For some background on this project, I was invited to a baby shower/blessingway for a friend of mine and received this in the mail.
The instructions were that each person coming to the baby shower would create a prayer flag, which would be strung together to help my friend during labor and birthing. Traditionally, Tibetan prayer flags are hung outside with prayers that are carried on the wind to God, or the gods, or the universe. Prayers for peace and the end of suffering. The flag is supposed to wear away, remain open to the elements, meaning your prayer would be answered when the flag is gone. For this blessingway, the idea is to write a prayer, positive message, and/or a loving powerful image for the pregnant woman to use as strength and love for birth. Each person does one to surround her with love and positive images. I loved the idea and immediately began thinking about what to do for her.
I've been thinking about labyrinths a great deal lately. I wrote about it on my other blog recently. In a birthing class I took while pregnant with Beezus, we drew labyrinths as a kind of power image to use during birth. Labor is like a labyrinth, we were told. You go in and though it is a long, winding, seemingly arduous path, you always find a way to the center and back out again. Though it seems to be a maze, you aren't tricked, there is no cleverness, you will get to the end.
I decided to do a labyrinth for my prayer flag. I am really drawn to the Native American labyrinth pattern, which has a more organic and less geometric look to it. Labyrinths are in cultures all over the world, so there are many different designs.
I drew this. Then I decided, as I was turning it around and around that it might look cool as a block print. And then as I was staring at it and thinking it looked like a brain, I thought I might transform it into a heart-shaped labyrinth, since labor is an arduous journey of love.
Creating a linoleum block print is really easy, but does require some equipment. All very reasonably priced and long lasting, so a little investment for a long pay-off. If you are so inclined. Linoleum block printing is one way to make a print. I did watch a Martha Stewart one morning where she did a print on a potato, then stamped it in fabric paint and made cool onesies. So, once you buy the stamp/block cutting tools, you can basically carve anything. I choose linoleum because it lasts a hell of a lot longer than a potato and I can make multiple prints, wash the linoleum in water, and use another color.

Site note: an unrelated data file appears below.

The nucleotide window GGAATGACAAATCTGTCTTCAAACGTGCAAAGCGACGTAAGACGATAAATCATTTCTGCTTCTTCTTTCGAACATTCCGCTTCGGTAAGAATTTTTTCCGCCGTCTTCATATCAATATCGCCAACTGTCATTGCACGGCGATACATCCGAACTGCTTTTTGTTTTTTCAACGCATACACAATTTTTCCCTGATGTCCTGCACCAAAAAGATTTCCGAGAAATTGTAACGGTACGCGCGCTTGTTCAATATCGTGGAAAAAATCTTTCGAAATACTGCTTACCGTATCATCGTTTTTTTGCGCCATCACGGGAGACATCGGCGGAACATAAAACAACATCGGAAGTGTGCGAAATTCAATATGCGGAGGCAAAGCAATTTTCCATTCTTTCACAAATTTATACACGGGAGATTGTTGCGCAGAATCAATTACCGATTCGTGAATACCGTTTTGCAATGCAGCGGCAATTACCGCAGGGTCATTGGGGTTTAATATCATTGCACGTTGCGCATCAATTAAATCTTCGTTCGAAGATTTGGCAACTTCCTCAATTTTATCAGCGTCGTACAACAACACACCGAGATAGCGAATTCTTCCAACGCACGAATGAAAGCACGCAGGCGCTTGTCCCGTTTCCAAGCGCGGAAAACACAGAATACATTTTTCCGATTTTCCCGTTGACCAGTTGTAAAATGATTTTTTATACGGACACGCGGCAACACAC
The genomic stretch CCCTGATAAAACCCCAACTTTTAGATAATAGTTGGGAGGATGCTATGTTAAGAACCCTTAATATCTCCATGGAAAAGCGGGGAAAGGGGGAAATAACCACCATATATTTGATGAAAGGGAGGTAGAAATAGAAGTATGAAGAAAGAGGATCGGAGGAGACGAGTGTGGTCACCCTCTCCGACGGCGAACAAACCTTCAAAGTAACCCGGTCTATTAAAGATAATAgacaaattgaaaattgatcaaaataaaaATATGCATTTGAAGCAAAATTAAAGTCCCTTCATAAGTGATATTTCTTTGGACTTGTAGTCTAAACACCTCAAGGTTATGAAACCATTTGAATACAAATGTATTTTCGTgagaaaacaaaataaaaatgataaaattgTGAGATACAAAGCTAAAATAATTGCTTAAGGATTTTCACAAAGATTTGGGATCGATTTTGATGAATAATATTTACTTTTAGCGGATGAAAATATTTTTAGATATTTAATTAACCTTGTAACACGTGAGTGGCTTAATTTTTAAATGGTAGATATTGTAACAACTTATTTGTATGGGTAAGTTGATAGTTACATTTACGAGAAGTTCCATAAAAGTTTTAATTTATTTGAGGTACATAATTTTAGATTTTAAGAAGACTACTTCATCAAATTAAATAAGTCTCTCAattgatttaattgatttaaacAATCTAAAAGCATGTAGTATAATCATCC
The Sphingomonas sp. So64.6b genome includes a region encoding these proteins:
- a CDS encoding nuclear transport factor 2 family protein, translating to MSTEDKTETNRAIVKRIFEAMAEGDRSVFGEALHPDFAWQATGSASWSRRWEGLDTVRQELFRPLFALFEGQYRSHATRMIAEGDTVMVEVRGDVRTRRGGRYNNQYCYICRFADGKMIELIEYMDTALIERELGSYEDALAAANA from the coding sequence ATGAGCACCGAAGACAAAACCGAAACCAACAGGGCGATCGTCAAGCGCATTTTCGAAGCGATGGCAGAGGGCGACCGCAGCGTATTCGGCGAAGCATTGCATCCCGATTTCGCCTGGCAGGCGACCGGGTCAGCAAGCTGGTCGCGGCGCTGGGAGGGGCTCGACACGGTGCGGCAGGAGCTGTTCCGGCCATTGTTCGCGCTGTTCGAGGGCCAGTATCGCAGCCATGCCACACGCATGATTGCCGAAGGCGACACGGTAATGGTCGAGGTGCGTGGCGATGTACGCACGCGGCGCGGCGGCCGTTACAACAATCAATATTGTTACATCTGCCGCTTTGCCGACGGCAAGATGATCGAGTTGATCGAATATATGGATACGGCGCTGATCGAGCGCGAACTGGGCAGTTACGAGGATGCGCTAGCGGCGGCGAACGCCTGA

First thing to know is that printing is a reverse process, so if you are doing letters, mirror flip them. I drew my design right on my block. First in watercolor pencil, so I could erase with water, then I went over it in sharpie.
The drawing is the guideline. I am going to take the linoleum off the entire block EXCEPT my design. I am making a stamp, basically. This one is 8.5" x 5". My husband used a table saw to trim my block (later in the process). You can buy the tools to remove the linoleum at Michael's or AC Moore, both of which have printing materials, including blocks and ink and all the equipment. Speedball makes a cheap, totally fine, lino block tool set for ten bucks. Blocks vary in price, but are about five to ten bucks a piece. Again, you can cut them to suit your needs.
The block cutting tools I use are made my Speedball. And have different sizes of blade, which are stored in the handle. They are hella sharp, and I have cut myself a number of times. Practice before doing an intricate design. It isn't terribly difficult, but it does take a certain understanding of how much pressure and counter pressure to use and where to put your other hand. I have slipped, especially early on and skidded across my block and into my hand. It wasn't pleasant. Some people use a vice, but I like to move my block around.
I always start by creating the edge of my print first. Then the long, large areas.I do that for a number of reasons. One is that if I do slip and skid across my project, you usually stop at a gutter. Usually. Not always, but usually. I generally leave a huge field to cut around my project only so I can reorient myself to cutting the linoleum before I get into my design. Many people trim all block but the design. That is a good way to do it.
This is a very meditative process. Cutting and drinking coffee/tea. Cutting and drinking coffee. I also listen to music I can sing to.